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40th Annual Conference on Book Trade History

 16/07/2018

In celebration of the 40th year of the conference series, this year's annual conference on book trade history will explore some of the most important themes and developments in this field through the eyes and experience of some of its most widely respected exponents. Leading authorities will discuss their engagement with book trade history, looking back over their own work to identify the significant influences upon them and changes in focus and research methods over time.
 
Sunday 25 & Monday 26 November 2018 at Stationers’ Hall, Ave Maria Lane, London EC4M 7DD
 
The Speakers
 
Maureen Bell’s earliest research was into the activities of women in the 16th- and 17th-century book trades. She worked on vol. 4 of The Cambridge History of the Book in Britain and edited, with D.F. McKenzie, A Chronology and Calendar of Documents Relating to the London Book Trade 1641-1700. Formerly Director of the British Book Trade Index, she is on the editorial board of the Cambridge project ‘Editing Aphra Behn in the Digital Age’.

Peter W. M. Blayney is Adjunct Professor of English at the University of Toronto and Distinguished Fellow of the Folger Shakespeare Library, and has published on a variety of aspects of the book trade in early modern London. At present he is working on both a study of the Elizabethan Book of Common Prayer and a sequel (extending to 1616) to The Stationers’ Company and the Printers of London, 1501–1557.

Mirjam Foot, DLitt, FSA, is a leading historian of bookbinding. She is Emeritus Professor of Library and Archive Studies at University College London and was formerly Director of Collections and Preservation at the British Library. She has published eight major studies of bookbinding, as well as innumerable articles. She has lectured widely in the UK and abroad, including several papers at the history of the book trade conferences.
 
Antony Griffiths was Keeper of the Department of Prints and Drawings in the British Museum from 1991 to 2011. His most recent book is The Print before Photography, an introduction to European printmaking 1550 to 1820 (2016). He is a member of the editorial board of Print Quarterly and chairman of the charity that runs it.

Christopher de Hamel is a Fellow of Corpus Christi College, Cambridge. He was formerly a director of Sotheby's responsible for all sales of illuminated manuscripts and, later, librarian of the Parker Library. His most recent major book, Meetings with Remarkable Manuscripts, won both the Duff Cooper Prize and the Wolfson History Prize.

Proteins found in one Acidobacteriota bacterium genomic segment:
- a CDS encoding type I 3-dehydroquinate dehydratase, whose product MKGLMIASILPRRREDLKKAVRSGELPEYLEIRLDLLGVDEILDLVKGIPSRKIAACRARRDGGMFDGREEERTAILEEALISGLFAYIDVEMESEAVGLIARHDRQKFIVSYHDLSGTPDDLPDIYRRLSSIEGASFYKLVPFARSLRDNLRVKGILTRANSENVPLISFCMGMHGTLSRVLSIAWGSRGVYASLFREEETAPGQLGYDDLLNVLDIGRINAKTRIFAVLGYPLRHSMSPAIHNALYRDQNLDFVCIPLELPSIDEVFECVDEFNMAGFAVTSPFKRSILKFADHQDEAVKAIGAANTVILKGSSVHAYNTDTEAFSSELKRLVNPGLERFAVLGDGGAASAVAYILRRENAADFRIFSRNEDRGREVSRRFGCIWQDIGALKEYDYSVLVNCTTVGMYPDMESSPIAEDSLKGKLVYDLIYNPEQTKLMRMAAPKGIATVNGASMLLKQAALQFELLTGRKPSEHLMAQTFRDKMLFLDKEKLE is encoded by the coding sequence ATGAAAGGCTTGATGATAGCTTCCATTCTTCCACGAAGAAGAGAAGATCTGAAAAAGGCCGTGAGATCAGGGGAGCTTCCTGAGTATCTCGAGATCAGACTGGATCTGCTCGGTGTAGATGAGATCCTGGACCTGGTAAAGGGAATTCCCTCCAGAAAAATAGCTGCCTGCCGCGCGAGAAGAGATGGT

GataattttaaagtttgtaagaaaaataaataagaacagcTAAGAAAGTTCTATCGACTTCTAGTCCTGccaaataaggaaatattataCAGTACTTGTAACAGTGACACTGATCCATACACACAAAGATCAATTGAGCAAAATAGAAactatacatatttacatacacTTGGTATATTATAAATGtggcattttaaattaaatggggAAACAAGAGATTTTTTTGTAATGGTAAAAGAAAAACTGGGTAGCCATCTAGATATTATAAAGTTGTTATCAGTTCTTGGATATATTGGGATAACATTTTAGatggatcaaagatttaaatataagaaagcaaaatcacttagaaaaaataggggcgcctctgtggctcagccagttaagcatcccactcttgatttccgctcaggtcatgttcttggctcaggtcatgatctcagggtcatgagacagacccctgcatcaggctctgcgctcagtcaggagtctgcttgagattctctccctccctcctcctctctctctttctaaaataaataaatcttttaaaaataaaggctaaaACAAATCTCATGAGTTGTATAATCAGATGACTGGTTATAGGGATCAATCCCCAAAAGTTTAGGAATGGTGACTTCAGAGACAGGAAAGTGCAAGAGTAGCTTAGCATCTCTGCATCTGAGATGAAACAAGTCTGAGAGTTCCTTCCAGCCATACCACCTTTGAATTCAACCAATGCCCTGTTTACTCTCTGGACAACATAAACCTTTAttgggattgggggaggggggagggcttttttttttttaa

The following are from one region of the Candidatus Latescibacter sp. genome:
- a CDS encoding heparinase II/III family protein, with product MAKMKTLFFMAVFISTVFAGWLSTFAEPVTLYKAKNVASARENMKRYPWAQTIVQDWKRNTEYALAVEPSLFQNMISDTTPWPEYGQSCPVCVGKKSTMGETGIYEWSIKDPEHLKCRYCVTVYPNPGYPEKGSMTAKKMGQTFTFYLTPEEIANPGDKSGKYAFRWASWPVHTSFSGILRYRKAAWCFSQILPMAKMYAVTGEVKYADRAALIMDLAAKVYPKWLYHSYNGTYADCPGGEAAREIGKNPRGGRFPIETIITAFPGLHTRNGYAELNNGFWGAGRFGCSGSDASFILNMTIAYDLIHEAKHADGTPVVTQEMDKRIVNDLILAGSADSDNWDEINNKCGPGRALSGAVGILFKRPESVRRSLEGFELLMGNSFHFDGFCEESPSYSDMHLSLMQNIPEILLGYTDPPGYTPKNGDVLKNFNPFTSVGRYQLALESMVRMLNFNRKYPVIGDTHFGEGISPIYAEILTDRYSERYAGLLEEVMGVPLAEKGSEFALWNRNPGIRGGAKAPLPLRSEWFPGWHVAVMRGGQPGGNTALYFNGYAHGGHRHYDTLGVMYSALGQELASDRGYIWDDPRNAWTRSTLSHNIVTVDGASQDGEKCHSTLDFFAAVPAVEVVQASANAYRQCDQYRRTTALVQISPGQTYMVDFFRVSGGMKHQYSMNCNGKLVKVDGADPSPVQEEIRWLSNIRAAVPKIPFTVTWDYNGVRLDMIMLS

Michael Harris is co-founder of the book trade history conference and has co-edited and contributed to the associated publications. His research has centred on the topographies of print in London and on the printers and booksellers working in developing areas of the print business. He has a particular interest in early serials. 
 
Lotte Hellinga studied at the university of Amsterdam, then spent a year in the British Museum with the title of ‘honorary assistant keeper’, publishing with Wytze Hellinga on early printing types in the Low Countries. She worked as a university lecturer, teaching textual bibliography of the 17th century, wrote a PhD thesis on printer’s copy for an incunable, and spent 20 years as Curator, then Deputy Keeper at the British Library, with responsibilities mainly for incunabula.
 
David McKitterick, FBA, Emeritus Honorary Professor of Historical Bibliography at Cambridge, retired recently as Librarian of Trinity College. He is a gold medallist of the Bibliographical Society, and author of the standard history of Cambridge University Press. He has also written widely on the history of libraries. His latest book, on the invention of rare books, is based on his Panizzi Lectures, and is due for publication this summer.
 
Robin Myers co-founded the book trade history conferences, to which she has contributed fifteen papers. She is archivist emeritus of the Stationers’ Company, on which she has published three major studies and numerous articles. A past president of the Bibliographical Society, she has also published studies of several 18th- and 19th-century antiquaries.

Dennis E. Rhodes joined the staff of the British Museum library in 1950, after war service in southern Italy, and has worked mainly on the Italian printed collections, from the 15th to the 18th century. Among his many publications are his Catalogue of Seventeenth Century Italian Books in the British Library (1986), Silent Printers: anonymous printing at Venice in the sixteenth century (1995) and two collections: Studies in early Italian printing (1981) and Studies in early European printing and book collecting (1983).

Mark Rose is Distinguished Professor of English Emeritus at the University of California, Santa Barbara.  His recent Authors in Court: Scenes from the Theater of Copyright (Harvard UP, 2016) follows his earlier study, Authors and Owners: The Invention of Copyright (Harvard UP, 1993). He has also published books on Shakespeare, on Spenser, and on science fiction.  He frequently serves as a consultant and expert witness in movie and television matters involving allegations of copyright infringement. 
 
For the full programme and a booking form, click on PDF below

 
 
Lives in Book Trade History: Changing contours of research over 40 years